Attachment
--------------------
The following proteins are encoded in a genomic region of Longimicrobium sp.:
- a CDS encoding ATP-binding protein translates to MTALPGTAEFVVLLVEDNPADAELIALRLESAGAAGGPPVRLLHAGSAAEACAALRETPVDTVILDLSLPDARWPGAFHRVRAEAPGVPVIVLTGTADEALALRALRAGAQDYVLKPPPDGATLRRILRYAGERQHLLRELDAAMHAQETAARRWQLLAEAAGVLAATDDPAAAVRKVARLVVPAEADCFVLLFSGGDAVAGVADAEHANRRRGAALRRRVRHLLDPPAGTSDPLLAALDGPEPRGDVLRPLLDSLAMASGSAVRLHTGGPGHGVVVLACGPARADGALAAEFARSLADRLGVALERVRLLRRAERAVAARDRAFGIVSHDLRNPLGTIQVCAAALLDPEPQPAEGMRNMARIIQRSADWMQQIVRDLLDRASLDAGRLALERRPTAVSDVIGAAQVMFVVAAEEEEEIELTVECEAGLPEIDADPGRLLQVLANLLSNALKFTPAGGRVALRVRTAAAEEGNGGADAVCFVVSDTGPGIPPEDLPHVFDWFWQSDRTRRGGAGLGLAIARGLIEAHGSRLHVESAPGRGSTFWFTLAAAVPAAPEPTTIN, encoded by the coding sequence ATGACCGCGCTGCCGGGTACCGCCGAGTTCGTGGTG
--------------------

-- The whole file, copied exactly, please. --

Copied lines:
The following proteins are encoded in a genomic region of Longimicrobium sp.:
- a CDS encoding ATP-binding protein translates to MTALPGTAEFVVLLVEDNPADAELIALRLESAGAAGGPPVRLLHAGSAAEACAALRETPVDTVILDLSLPDARWPGAFHRVRAEAPGVPVIVLTGTADEALALRALRAGAQDYVLKPPPDGATLRRILRYAGERQHLLRELDAAMHAQETAARRWQLLAEAAGVLAATDDPAAAVRKVARLVVPAEADCFVLLFSGGDAVAGVADAEHANRRRGAALRRRVRHLLDPPAGTSDPLLAALDGPEPRGDVLRPLLDSLAMASGSAVRLHTGGPGHGVVVLACGPARADGALAAEFARSLADRLGVALERVRLLRRAERAVAARDRAFGIVSHDLRNPLGTIQVCAAALLDPEPQPAEGMRNMARIIQRSADWMQQIVRDLLDRASLDAGRLALERRPTAVSDVIGAAQVMFVVAAEEEEEIELTVECEAGLPEIDADPGRLLQVLANLLSNALKFTPAGGRVALRVRTAAAEEGNGGADAVCFVVSDTGPGIPPEDLPHVFDWFWQSDRTRRGGAGLGLAIARGLIEAHGSRLHVESAPGRGSTFWFTLAAAVPAAPEPTTIN, encoded by the coding sequence ATGACCGCGCTGCCGGGTACCGCCGAGTTCGTGGTG